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Will Biden’s Proposed Gas Tax Holiday Help Retail?

Will a three-month federal gas tax holiday help retail?

President Biden on Wednesday called on Congress to suspend the federal gas tax for the next 90 days, and urged states to suspend their own surcharges on gas to relieve summer travelers.

With the federal tax at 18.4 cents per gallon of gas and 24.4 cents for diesel, a vehicle getting 20 miles per gallon at 500 miles per month would save $4.60 or $6.10, respectively. State taxes average 30 cents to 35 cents, according to IGEN, which tracks these surcharges by state. California tacks on an additional 51 cents for gas and 38 cents for diesel, while Indiana levnies 32 cents for gas and 53 cents for diesel. Pennsylvania’s fees come in at 58 cents for gas and 74 cents for diesel.

Ryan Sweet, senior director of the economics team at Moody’s Analytics, noted earlier this month that every penny change in retail gas prices “adds or subtracts $1.28 billion in consumer spending” over a year. Gas prices reaching $6 or $7 a gallon could chill consumer spending, especially for households with income below $55,000, he pointed out.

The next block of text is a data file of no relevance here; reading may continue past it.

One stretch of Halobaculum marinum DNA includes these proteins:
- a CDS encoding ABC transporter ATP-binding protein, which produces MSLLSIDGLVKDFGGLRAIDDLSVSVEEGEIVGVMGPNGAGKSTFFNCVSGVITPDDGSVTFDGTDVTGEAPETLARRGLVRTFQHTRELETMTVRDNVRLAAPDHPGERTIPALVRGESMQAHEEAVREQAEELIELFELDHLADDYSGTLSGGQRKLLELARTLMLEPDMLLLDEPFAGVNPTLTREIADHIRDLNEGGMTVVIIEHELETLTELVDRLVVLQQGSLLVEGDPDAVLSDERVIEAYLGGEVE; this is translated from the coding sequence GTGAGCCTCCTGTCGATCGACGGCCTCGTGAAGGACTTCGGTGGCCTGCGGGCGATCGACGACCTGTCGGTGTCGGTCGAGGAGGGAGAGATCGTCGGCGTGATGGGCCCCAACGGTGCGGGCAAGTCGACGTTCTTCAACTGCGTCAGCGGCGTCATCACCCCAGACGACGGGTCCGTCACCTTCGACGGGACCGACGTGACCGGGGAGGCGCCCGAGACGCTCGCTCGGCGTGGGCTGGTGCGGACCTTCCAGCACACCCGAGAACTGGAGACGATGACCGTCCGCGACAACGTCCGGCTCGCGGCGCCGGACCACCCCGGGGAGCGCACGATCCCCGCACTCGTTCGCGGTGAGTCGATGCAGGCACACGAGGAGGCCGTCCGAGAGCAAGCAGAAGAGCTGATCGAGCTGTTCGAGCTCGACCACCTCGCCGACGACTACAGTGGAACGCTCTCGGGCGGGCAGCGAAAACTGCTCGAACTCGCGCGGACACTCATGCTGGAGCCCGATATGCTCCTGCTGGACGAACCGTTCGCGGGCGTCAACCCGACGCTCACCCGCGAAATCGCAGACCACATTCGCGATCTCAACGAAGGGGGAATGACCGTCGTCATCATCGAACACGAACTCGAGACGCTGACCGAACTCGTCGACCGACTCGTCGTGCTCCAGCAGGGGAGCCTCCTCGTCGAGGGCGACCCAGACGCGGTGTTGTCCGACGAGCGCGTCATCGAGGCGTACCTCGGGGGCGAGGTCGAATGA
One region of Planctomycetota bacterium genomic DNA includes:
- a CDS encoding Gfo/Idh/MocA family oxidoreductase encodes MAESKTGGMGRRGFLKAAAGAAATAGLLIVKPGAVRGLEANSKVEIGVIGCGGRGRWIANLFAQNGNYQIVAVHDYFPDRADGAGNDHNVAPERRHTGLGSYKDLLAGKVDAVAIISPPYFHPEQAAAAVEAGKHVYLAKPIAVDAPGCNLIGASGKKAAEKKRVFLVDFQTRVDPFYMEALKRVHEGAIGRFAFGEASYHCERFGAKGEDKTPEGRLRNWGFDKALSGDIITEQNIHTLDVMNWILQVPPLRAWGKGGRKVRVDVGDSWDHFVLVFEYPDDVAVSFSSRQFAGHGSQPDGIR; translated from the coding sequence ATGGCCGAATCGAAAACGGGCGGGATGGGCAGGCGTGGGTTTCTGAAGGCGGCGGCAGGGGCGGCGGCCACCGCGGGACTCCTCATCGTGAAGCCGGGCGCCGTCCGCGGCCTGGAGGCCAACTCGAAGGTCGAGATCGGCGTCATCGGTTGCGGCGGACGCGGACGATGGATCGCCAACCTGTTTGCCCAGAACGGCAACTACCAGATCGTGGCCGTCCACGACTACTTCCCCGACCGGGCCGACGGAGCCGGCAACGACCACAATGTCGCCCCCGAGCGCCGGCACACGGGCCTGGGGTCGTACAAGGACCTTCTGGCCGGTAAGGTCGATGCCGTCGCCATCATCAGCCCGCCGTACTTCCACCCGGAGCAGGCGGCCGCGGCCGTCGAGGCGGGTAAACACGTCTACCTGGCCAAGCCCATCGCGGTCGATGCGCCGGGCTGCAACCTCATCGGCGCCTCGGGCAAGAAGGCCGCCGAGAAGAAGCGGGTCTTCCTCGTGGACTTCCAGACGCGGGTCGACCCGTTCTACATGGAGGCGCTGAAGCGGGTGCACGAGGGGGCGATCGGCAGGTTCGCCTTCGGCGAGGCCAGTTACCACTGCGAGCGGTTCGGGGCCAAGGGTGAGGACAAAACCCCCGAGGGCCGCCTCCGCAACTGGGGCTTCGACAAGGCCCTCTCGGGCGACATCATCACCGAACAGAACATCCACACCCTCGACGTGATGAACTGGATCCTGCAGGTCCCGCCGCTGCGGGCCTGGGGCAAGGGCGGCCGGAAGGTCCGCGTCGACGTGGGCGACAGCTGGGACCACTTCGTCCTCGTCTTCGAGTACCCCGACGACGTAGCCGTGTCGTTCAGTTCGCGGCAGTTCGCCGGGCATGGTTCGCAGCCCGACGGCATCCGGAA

Meanwhile, consumer sentiment appears to be on the decline, indicating that retail sales will have a tougher road ahead for the rest of the year. The University of Michigan Index of Consumer Sentiment for June tumbled to 50.2 from 58.4 last month, reflecting a drop from 85.5 a year ago and the lowest reading since data collection began in 1978. Results of the more widely tracked Consumer Confidence Index from The Conference Board for June are due Tuesday.

The White House on Wednesday said that President Biden “understands that a gas tax holiday alone will not, on its own, relieve the run up in costs that we’ve seen.”

The annual inflation rate in the U.S. climbed to 8.6 percent in May, the highest reading since December 1981.

Inflation is already impacting consumer spending when people are starting to spend on services and experiences again instead of on goods. Retailers such as Walmart and Target are in the process of discounting goods that consumers largely passed over.

Fitch, the credit ratings firm, “expects a heightened promotional environment through the summer as retailers clear excess goods,” said David Silverman, senior director for the New York firm.

But even discounts might not be enough to help consumers suddenly paying more just to put food on the table. Suspending the federal gas tax isn’t likely to encourage consumers to switch their spending back to products like clothing.